In light of the ACA’s emphasis on access to improving quality, health outcomes, and population health, it makes sense to look at the environments in which patients live.7 If the social determinants of health are not addressed in a multi-sectoral approach by educational systems, health systems, communities and others, the country will fall short of the triple aim. The Robert Wood Johnson Foundation’s Culture of Health Action Framework has identified action areas meant to work together to address issues of equity, well-being, and improved population health (RWJF, 2015b). Social determinants of health are woven through these action areas. In fact, research shows that social determinants of health play a larger role in health outcomes than do medical advances (Hood et al., 2016; Woolf et al., 2007).
While some disparities in access to care have been narrowing, gaps persist among certain groups of the population. For example, the gaps in insurance that existed between poor and nonpoor households and between African Americans and whites or Hispanics and whites decreased
7 As access to care improves, it will be increasingly important to monitor potential disparities with respect to the nature of care that people receive. This is especially true for chronic conditions that require long-term engagement with the health care system.
between 2010 and 2015 (AHRQ, 2016). However, systematic differences in access to care still exist and negatively affect poor households and racial and ethnic minority groups, including Hispanics and African Americans (NCHS, 2016) (see Figure 3-10). In fact, in 2013 people living below the federal poverty level had worse access to care than people in high-income households across all access measures8 (NCHS, 2016). People living in low-income households are at an elevated risk of poor health, and access to care is vital for this vulnerable population. The ACA authorized states to expand Medicaid coverage to adults with low incomes up to 138 percent of the poverty level. From 2013 to 2014, the percent of adults who were uninsured declined in all states, with the decline in the number of uninsured being greater in the states that opted to expand their Medicaid programs (NCHS, 2016).
Racial and ethnic disparities in mental health services exist as well. Members of racial and ethnic minority groups are less likely than whites to receive necessary mental health care and more likely to receive poor-quality care when treated. Specifically, minority patients are less likely than whites to receive the best available treatments for depression and anxiety (McGuire and Miranda, 2008). Among the barriers to access to care, the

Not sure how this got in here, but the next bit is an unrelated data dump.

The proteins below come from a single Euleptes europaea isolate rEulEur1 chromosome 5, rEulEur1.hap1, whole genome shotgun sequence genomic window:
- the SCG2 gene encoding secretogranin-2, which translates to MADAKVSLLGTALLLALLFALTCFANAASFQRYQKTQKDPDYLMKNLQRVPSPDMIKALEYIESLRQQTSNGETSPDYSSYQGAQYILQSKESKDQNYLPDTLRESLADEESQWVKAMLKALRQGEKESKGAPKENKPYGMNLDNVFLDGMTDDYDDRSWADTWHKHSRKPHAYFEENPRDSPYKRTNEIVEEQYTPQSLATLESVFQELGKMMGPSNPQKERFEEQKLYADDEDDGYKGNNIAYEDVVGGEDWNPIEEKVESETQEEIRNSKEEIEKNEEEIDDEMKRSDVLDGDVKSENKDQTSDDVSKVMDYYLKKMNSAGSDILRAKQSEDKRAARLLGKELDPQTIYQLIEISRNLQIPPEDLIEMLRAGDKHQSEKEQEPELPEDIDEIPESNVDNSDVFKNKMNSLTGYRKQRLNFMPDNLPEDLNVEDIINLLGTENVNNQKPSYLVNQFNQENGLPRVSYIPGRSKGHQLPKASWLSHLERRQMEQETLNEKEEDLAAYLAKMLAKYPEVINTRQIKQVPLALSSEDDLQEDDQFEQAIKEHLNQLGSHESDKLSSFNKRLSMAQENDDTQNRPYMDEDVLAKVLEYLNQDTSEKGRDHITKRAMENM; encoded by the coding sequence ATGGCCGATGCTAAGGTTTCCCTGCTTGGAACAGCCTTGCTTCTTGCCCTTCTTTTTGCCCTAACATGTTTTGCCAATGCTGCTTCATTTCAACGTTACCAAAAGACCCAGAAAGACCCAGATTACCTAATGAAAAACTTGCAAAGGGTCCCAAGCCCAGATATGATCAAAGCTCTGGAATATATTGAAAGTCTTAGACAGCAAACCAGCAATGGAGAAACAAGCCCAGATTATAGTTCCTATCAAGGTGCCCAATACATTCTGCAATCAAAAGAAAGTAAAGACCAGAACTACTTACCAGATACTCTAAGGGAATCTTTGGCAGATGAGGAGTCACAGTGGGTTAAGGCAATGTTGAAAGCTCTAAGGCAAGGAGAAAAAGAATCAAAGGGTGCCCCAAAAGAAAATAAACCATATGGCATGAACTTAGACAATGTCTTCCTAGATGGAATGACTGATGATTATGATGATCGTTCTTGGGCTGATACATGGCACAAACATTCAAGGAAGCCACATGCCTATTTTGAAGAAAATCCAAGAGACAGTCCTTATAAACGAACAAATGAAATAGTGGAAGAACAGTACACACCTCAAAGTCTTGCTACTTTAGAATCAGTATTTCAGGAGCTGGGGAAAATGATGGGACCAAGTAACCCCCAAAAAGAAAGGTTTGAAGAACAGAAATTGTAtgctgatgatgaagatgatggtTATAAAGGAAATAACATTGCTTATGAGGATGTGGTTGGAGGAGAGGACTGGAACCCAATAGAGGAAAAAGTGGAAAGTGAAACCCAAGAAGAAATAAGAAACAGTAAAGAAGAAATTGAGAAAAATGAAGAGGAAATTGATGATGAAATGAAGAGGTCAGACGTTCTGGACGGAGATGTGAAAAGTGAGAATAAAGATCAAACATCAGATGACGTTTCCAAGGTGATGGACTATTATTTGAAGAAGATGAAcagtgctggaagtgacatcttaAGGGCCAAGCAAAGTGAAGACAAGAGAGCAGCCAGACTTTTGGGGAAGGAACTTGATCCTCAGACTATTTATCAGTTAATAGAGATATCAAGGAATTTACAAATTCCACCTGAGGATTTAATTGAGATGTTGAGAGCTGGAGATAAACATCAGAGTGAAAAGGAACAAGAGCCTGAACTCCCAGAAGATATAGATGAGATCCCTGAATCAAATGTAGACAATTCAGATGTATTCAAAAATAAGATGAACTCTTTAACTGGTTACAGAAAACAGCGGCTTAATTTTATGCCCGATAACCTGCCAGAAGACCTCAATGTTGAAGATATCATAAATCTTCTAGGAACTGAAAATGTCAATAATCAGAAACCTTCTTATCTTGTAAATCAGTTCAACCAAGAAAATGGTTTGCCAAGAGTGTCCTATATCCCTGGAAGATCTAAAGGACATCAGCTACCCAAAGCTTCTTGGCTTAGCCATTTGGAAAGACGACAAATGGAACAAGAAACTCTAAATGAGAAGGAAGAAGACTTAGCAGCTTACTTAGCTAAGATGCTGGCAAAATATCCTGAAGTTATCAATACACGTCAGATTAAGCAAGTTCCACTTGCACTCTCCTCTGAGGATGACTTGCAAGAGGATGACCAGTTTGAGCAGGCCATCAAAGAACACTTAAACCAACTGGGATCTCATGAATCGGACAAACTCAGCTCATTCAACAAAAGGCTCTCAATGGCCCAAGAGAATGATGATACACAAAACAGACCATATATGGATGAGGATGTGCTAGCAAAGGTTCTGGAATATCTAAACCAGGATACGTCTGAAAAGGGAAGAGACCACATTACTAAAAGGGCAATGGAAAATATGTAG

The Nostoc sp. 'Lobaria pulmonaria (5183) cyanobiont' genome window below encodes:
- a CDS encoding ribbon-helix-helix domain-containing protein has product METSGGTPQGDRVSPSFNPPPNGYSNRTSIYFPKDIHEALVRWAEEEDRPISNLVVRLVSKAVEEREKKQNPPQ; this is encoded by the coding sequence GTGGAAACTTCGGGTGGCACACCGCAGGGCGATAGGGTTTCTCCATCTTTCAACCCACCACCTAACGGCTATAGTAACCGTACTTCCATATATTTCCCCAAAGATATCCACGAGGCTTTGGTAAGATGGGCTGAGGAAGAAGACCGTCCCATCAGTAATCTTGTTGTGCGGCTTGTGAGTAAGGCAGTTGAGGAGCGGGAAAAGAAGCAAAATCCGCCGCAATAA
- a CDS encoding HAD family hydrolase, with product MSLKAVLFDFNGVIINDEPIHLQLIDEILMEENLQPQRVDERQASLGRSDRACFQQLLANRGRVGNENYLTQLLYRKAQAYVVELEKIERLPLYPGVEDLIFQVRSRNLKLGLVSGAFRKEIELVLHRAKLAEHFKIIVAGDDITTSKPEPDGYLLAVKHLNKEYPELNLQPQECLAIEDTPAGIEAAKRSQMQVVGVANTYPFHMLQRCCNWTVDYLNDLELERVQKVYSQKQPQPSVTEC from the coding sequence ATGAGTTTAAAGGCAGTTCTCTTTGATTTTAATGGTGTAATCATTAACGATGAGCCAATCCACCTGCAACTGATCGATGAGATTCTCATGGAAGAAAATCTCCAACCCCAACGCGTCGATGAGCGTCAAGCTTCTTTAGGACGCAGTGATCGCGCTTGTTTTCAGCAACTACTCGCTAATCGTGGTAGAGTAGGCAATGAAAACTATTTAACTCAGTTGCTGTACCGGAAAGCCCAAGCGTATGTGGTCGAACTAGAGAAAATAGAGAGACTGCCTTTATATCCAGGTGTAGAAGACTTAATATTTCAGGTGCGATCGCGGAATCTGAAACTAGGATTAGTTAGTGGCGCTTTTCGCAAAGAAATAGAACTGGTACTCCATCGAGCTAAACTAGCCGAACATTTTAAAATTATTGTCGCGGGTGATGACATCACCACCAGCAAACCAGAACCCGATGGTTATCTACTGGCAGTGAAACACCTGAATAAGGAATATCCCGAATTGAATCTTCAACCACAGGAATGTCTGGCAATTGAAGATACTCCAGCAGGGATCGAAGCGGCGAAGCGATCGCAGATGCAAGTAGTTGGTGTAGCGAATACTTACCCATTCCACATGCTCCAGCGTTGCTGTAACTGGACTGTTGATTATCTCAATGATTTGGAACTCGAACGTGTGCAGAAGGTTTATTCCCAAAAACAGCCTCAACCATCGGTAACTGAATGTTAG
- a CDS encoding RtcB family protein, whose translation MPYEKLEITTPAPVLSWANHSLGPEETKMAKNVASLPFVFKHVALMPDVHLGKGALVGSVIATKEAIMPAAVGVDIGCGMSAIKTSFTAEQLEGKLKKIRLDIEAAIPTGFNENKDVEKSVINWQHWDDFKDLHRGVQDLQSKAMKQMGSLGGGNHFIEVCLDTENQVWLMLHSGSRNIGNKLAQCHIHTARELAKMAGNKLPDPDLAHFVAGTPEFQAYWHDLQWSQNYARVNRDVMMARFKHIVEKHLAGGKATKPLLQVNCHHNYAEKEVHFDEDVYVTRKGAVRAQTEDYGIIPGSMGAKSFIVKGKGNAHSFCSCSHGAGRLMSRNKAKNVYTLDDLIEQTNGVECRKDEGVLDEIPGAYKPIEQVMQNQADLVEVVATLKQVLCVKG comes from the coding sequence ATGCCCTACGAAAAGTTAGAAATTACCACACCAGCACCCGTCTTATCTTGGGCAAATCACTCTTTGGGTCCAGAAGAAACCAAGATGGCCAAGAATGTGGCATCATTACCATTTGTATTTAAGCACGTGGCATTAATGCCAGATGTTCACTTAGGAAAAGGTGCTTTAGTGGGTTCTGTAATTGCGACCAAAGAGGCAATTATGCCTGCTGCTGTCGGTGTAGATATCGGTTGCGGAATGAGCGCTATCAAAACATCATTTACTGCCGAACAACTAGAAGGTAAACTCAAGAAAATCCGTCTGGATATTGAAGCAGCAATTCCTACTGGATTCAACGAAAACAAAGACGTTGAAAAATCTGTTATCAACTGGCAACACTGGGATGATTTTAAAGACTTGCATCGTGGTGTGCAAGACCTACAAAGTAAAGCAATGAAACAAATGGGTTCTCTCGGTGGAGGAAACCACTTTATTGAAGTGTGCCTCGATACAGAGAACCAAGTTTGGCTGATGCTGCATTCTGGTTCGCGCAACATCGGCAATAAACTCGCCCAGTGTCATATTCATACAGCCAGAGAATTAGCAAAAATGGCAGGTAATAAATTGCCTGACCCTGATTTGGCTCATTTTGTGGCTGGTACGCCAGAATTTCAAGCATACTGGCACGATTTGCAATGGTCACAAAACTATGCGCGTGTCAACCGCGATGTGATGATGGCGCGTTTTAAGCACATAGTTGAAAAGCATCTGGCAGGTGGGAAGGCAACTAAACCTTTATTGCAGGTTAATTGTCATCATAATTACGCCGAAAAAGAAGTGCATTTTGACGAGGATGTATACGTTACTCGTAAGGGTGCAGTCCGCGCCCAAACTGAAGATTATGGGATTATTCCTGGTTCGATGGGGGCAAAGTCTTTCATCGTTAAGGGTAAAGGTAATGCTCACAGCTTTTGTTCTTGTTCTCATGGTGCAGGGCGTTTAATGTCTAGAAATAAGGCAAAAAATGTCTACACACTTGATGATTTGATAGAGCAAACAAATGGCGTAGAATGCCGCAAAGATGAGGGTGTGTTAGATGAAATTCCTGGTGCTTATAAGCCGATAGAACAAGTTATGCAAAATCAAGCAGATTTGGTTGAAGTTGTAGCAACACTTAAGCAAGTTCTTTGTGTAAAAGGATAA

8 Measures of access to care tracked in the 2015 National Healthcare Quality and Disparities Report include having health insurance, having a usual source of care, encountering difficulties when seeking care, and receiving care as soon as wanted.
lack of culturally competent care can be a barrier for specific racial and ethnic groups who face stigma due to cultural norms (Wahowiak, 2015).
The health care system has an important role to play in addressing the social determinants of health. At the community level, it can partner with community-based organizations and explore locally based interventions (Heiman and Artiga, 2015), creating payment models that take into account social determinants and implementing service delivery models that lend themselves to more community engagement and intervention. Health care systems can center equity by involving the community in decision making, allocating resources to act on the determinants of health in mind, and increasing community-based spending (Baum et al., 2009). Communities can be viewed as places of change for health systems, allowing for work both at micro and macro levels. (See Box 3-7 for an example of a community-based health system.) Cost-effective interventions to reduce health disparities and promote health equity should be recognized and explored, including attention to the structural barriers that affect access to health services.
Housing, as a social determinant of health, refers to the availability or lack of availability of high-quality, safe, and affordable housing for residents at varying income levels. Housing also encompasses the density within a housing unit and within a geographic area, as well as the overall level of segregation and diversity in an area based on racial and ethnic classifications or SES. Housing affects health because of the physical conditions within homes (e.g., lead, particulates, allergens), the conditions in a multi-residence structure (an apartment building or town home), the neighborhoods surrounding homes, and housing affordability, which affects financial stability and the overall ability of families to make healthy choices (Krieger and Higgins, 2002). The Center for Housing Policy has outlined 10 hypotheses on how affordable housing can support health improvement (Maqbool et al., 2015). These range from affordable housing freeing up resources for better nutrition and health care spending to stable housing reducing stress and the likelihood of poor health outcomes (e.g., for mental health or the management of chronic disease).